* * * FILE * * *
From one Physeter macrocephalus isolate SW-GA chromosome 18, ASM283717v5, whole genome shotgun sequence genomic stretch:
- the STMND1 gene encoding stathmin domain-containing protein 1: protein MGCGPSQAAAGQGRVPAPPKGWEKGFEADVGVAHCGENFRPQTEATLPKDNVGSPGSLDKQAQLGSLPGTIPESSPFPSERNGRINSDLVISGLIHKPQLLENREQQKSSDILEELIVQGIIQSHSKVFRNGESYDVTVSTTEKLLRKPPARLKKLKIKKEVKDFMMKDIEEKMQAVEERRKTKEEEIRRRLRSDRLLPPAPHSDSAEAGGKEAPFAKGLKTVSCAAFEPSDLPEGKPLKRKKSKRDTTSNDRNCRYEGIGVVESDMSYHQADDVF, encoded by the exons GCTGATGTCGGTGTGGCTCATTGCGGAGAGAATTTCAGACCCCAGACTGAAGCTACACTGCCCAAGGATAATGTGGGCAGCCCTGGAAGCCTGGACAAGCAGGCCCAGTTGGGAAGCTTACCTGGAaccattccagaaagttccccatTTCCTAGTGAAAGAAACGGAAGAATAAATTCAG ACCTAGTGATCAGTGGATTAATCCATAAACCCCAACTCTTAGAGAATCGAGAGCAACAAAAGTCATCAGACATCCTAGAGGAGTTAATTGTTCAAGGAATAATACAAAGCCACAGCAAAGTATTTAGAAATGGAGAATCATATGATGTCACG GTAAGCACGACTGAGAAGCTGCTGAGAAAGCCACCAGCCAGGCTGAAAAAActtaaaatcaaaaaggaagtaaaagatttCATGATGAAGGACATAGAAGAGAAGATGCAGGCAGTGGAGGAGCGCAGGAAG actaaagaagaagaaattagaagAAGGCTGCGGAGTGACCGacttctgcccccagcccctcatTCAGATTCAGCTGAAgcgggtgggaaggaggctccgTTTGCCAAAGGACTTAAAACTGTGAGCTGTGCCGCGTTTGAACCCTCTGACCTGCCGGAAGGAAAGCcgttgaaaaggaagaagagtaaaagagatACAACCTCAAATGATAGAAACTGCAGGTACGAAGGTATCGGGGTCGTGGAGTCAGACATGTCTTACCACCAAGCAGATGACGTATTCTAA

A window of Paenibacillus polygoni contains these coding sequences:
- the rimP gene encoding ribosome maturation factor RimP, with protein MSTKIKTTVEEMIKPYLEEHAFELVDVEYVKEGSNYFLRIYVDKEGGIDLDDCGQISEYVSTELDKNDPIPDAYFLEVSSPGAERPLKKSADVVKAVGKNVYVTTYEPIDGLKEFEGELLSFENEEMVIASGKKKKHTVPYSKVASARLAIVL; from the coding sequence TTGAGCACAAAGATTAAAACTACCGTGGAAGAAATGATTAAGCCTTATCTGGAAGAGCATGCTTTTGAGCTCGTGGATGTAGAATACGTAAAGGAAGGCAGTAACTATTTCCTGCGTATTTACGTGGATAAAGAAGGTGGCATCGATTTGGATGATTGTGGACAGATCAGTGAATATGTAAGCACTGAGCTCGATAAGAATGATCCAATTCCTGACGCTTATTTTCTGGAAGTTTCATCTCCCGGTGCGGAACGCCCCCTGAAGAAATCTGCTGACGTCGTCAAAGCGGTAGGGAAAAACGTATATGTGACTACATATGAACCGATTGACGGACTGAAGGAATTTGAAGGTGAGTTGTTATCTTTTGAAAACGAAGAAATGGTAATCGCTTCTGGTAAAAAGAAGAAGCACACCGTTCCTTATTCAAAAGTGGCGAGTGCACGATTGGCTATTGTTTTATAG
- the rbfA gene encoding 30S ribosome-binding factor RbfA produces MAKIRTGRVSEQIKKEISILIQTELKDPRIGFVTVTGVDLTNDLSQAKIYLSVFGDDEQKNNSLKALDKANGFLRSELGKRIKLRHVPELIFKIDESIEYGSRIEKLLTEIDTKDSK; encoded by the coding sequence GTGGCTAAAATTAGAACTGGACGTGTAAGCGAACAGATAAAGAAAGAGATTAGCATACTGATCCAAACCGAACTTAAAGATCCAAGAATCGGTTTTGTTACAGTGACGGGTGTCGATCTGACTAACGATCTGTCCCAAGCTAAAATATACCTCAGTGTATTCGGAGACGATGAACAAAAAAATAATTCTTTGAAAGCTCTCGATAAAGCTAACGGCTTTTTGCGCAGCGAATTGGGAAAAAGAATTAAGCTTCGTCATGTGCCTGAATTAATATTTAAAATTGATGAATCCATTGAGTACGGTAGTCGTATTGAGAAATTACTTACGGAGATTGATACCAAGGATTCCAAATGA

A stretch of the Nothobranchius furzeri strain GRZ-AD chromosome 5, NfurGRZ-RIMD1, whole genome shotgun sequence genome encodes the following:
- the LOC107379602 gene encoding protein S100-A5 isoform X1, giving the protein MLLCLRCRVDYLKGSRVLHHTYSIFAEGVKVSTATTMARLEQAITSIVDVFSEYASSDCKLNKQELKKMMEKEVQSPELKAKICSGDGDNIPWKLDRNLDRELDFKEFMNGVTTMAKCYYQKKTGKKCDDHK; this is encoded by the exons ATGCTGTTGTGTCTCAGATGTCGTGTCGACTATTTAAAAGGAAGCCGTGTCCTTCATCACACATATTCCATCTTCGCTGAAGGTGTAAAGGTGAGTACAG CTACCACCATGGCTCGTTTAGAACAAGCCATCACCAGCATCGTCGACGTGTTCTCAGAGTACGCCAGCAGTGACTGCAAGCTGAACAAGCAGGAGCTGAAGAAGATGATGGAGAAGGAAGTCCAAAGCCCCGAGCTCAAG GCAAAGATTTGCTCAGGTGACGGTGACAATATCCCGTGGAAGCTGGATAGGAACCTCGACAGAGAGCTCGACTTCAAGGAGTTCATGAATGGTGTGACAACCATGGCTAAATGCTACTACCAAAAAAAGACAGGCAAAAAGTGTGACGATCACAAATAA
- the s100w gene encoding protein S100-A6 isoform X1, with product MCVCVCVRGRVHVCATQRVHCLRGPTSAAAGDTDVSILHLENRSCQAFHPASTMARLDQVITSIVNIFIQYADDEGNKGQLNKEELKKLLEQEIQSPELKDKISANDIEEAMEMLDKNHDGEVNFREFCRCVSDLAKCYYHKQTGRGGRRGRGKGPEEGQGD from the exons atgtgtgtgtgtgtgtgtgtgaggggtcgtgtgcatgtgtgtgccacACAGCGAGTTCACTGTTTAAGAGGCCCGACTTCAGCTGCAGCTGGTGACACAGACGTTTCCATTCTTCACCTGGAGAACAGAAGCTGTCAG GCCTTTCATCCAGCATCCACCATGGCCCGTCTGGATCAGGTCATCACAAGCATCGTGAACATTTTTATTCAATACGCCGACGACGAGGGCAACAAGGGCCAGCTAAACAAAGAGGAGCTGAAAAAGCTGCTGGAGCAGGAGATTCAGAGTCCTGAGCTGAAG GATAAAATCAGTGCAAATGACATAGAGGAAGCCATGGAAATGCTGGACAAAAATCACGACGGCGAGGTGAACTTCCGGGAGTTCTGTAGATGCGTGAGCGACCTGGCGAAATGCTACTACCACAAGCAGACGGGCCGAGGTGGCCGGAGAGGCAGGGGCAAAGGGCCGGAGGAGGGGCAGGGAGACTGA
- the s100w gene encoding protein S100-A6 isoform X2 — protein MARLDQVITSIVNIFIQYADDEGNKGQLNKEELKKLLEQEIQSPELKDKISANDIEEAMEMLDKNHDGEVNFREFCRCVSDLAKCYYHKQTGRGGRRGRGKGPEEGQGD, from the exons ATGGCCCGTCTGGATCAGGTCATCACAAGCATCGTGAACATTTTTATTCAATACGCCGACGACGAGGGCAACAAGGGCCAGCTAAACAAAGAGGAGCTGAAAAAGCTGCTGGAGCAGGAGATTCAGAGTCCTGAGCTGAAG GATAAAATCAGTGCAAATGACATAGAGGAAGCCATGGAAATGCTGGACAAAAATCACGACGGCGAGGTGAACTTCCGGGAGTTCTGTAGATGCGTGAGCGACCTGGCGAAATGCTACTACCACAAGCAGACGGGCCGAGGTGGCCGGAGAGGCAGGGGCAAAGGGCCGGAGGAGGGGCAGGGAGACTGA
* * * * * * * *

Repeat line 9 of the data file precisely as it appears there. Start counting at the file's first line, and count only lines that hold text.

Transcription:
- the s100w gene encoding protein S100-A6 isoform X2 — protein MARLDQVITSIVNIFIQYADDEGNKGQLNKEELKKLLEQEIQSPELKDKISANDIEEAMEMLDKNHDGEVNFREFCRCVSDLAKCYYHKQTGRGGRRGRGKGPEEGQGD, from the exons ATGGCCCGTCTGGATCAGGTCATCACAAGCATCGTGAACATTTTTATTCAATACGCCGACGACGAGGGCAACAAGGGCCAGCTAAACAAAGAGGAGCTGAAAAAGCTGCTGGAGCAGGAGATTCAGAGTCCTGAGCTGAAG GATAAAATCAGTGCAAATGACATAGAGGAAGCCATGGAAATGCTGGACAAAAATCACGACGGCGAGGTGAACTTCCGGGAGTTCTGTAGATGCGTGAGCGACCTGGCGAAATGCTACTACCACAAGCAGACGGGCCGAGGTGGCCGGAGAGGCAGGGGCAAAGGGCCGGAGGAGGGGCAGGGAGACTGA